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Attorney: Murrieta Not Affected by Marijuana Dispensary Ruling

A state appellate court has rejected bans on medical marijuana dispensaries, but a Murrieta city attorney says the city's moratorium still stands.

A recent appellate court ruling that cities can not place bans on medical marijuana dispensaries does not affect Murrieta's current moratorium, a city attorney said.

A three-justice panel on the Second District Court of Appeal in California issued a July 2 decision in County of Los Angeles v. Alternative Medicinal Cannabis Collective that rejected bans on dispensaries imposed by a local municipality.

In the decision, the court ruled that L.A. County's "complete ban" on medical marijuana is "preempted" by state law and therefore void. The decision reverses a preliminary injunction granted to the county by the Los Angeles Superior Court in May 2011.

Under California law, medical marijuana is legal. (Read more about the 1996 Compassionate Use Act or the Medical Marijuana Program Act on the state’s website.)

The July 2 decision puts the bans in question. According to the ruling, "[T]he repeated use of the term 'dispensary' throughout [Health and Safety Code section 11362.768] and the reference in subdivision (e) to a 'storefront or mobile retail outlet' make it abundantly clear that the medical marijuana collectives authorized by section 11362.775 are permitted by state law to perform a dispensary function. [Los Angeles] County's total, per se nuisance ban against medical marijuana dispensaries directly contradicts the Legislature's intent."

However, jurisdictions in southwest Riverside County, including Lake Elsinore, Wildomar, Temecula and Riverside County have banned marijuana dispensaries and storefronts.

Murrieta had a ban in place until 2011,

In recent months, Murrieta, the county, Drug Enforcement Administration and Department of Justice have teamed to

Murrieta City Attorney Robert Mahlowitz is representing the city in two medical marijuana dispensary lawsuits, Greenhouse Cannabis Club and Cooperative Medical Group, and said he read the Alternative Medicinal Cannabis case. 

"It strongly supports the city’s current laws," Mahlowitz wrote, in an email to Patch.

"First, the case recognizes that the issue it decided—may a local government ban medical marijuana cooperatives and dispensaries—is currently before the California Supreme Court," Mahlowitz wrote.

"The Alternative Medicinal Cannabis decision contains a lengthy discussion explaining that temporary medical marijuana dispensary bans, such as Murrieta’s, are entirely legal and appropriate. The Alternative Medicinal Cannabis decision means Murrieta’s current law temporarily barring medical marijuana dispensaries is entirely proper and enforceable," Mahlowitz wrote.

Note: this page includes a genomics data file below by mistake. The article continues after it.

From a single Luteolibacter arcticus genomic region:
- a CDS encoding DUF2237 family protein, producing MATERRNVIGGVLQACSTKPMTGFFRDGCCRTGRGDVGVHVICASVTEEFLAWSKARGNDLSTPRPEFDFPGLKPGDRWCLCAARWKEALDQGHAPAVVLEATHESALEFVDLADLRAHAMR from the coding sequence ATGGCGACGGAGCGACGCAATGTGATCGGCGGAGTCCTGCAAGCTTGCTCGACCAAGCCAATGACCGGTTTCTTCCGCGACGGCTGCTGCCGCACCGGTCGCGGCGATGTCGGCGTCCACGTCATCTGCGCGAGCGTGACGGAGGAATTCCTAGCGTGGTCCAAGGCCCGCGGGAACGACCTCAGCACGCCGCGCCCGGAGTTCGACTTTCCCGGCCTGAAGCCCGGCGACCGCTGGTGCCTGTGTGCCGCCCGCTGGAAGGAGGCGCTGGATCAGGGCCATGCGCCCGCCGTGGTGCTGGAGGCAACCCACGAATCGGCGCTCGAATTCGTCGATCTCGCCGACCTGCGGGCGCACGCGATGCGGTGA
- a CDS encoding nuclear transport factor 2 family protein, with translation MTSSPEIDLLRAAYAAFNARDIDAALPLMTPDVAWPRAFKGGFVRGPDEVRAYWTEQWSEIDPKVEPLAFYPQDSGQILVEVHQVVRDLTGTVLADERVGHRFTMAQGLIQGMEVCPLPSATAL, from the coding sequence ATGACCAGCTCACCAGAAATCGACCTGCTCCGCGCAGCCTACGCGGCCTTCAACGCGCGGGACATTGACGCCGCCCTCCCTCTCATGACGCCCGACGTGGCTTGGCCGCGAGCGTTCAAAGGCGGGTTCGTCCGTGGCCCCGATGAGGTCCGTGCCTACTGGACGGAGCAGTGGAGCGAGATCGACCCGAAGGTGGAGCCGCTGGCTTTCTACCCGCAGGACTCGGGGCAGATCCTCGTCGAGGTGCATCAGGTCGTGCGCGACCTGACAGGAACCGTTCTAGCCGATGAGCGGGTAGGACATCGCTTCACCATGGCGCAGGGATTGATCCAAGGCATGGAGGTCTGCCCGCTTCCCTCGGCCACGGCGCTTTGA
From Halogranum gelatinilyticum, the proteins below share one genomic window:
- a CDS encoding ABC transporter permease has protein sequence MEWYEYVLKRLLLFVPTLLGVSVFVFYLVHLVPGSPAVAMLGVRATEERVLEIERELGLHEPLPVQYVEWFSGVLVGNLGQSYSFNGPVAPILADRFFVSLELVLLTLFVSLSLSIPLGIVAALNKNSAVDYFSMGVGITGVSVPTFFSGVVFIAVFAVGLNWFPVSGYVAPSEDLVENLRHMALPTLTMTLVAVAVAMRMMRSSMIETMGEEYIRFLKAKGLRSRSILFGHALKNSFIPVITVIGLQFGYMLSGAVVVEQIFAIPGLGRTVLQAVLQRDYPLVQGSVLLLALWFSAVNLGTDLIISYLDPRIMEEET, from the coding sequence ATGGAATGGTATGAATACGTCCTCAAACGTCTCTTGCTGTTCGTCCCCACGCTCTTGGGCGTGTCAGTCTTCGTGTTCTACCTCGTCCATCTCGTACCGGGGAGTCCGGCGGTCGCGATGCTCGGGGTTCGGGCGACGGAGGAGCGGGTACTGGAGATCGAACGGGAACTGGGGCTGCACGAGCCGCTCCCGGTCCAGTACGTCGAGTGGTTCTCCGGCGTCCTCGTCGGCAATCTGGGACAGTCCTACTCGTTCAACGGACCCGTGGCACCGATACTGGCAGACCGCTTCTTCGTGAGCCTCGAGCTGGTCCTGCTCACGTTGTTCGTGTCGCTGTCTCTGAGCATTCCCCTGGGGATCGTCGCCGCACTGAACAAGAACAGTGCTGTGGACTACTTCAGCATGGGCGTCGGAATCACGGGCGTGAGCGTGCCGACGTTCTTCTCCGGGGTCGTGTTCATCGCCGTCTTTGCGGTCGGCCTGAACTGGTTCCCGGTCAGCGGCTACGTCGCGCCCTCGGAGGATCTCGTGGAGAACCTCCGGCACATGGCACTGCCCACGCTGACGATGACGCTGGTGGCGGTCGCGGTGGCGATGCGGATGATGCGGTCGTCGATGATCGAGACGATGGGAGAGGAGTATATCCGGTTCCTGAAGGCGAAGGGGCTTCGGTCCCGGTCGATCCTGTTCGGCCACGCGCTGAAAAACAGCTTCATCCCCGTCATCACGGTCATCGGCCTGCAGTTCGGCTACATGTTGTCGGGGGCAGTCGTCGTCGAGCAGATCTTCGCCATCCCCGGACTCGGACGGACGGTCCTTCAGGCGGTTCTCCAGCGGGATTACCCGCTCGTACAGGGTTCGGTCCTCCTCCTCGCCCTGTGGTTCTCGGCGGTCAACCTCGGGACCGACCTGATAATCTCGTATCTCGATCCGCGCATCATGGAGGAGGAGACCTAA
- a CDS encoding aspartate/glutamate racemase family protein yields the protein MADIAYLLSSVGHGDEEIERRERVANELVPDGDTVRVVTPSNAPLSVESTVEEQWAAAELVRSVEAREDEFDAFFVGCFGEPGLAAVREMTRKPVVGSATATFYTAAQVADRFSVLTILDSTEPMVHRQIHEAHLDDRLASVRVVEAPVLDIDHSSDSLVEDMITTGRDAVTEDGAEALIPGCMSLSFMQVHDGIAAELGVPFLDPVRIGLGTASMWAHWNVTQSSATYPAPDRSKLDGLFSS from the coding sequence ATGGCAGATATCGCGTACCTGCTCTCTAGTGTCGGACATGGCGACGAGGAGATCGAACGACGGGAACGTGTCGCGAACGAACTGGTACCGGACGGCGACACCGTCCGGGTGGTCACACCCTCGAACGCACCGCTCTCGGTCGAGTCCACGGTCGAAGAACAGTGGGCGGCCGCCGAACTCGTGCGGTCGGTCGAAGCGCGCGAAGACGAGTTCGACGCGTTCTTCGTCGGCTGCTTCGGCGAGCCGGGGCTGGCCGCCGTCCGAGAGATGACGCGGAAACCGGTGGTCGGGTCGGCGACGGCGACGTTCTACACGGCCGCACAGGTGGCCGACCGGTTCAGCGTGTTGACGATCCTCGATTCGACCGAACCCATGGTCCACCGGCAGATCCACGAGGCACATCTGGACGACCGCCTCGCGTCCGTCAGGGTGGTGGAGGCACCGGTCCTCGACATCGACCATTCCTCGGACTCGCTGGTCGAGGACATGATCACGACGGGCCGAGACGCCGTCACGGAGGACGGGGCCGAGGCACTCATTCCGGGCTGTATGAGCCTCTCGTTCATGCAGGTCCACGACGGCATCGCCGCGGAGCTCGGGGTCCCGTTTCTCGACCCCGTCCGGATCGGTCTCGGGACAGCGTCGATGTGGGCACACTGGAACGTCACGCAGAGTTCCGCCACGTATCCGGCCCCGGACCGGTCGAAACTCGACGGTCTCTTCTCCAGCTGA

This latest decision is the opposite of one put forth by the state's Fourth District Court of Appeal, which ruled in November that nothing in the 1996 Compassionate Use Act or the Medical Marijuana Program Act preempts cities from banning dispensaries.

Ultimately, the California Supreme Court will have the final say. Two state appellate court rulings impacting dispensaries have been granted review by the high court, including Pack v. City of Long Beach, which addresses how localities can regulate distribution, as well as the City of Riverside v. Inland Empire Patient's Health and Wellness decision, which deals with whether municipalities can permanently ban distribution.

Mahlowitz believes the Riverside and Lake Forest cases both address the same question presented by the Alternative Medicinal Cannabis case.

In the Riverside case, "the appellate court said a city may ban dispensary operations," Mahlowitz wrote.

About the Lake Forest case, Mahlowitz wrote: "the appellate court said a City is required to allow a combined sales and marijuana grow operation,"

"That means Alternative Medicinal Cannabis will be taken for review by the Supreme Court the same way the Supreme Court took the Lake Forest case for review. So, within six to eight weeks the Supreme Court should accept review and Alternative Medicinal Cannabis case will no longer be controlling law," Mahlowitz wrote.

After hearing this week’s decision, Joe Elford, chief counsel with Americans for Safe Access, said, "The court of appeal could not have been clearer in expressing that medical marijuana dispensaries are legal under state law, and that municipalities have no right to ban them. This landmark decision should have a considerable impact on how the California Supreme Court rules in the various dispensary cases it's currently reviewing."

Beth Burns, co-owner of Cooperative Medical Group, which opened in Murrieta in July 2011, was also aware of the ruling. Burns said she was "waiting patiently for the Supreme Court." She has said

The attorney for Greenhouse Cannabis Club, , could not immediately be reached for comment Friday; nor could the owner.

While the city's legal battle continues with both dispensaries—or co-ops as their management have described them—neither are currently operating.

"The new case strengthens rather than weakens Murrieta’s current law," Mahlowritz wrote. "Currently, a temporary moratorium is in place in Murrieta that prevents dispensary operations. It will allow the city time to review its laws in light of expected rulings from the Supreme Court addressing the conflicting appellate court cases. When the moratorium expires, the city will adopt new permanent regulations. Right now, though, no permanent regulation is in effect."

—Toni McAllister contributed to this report.

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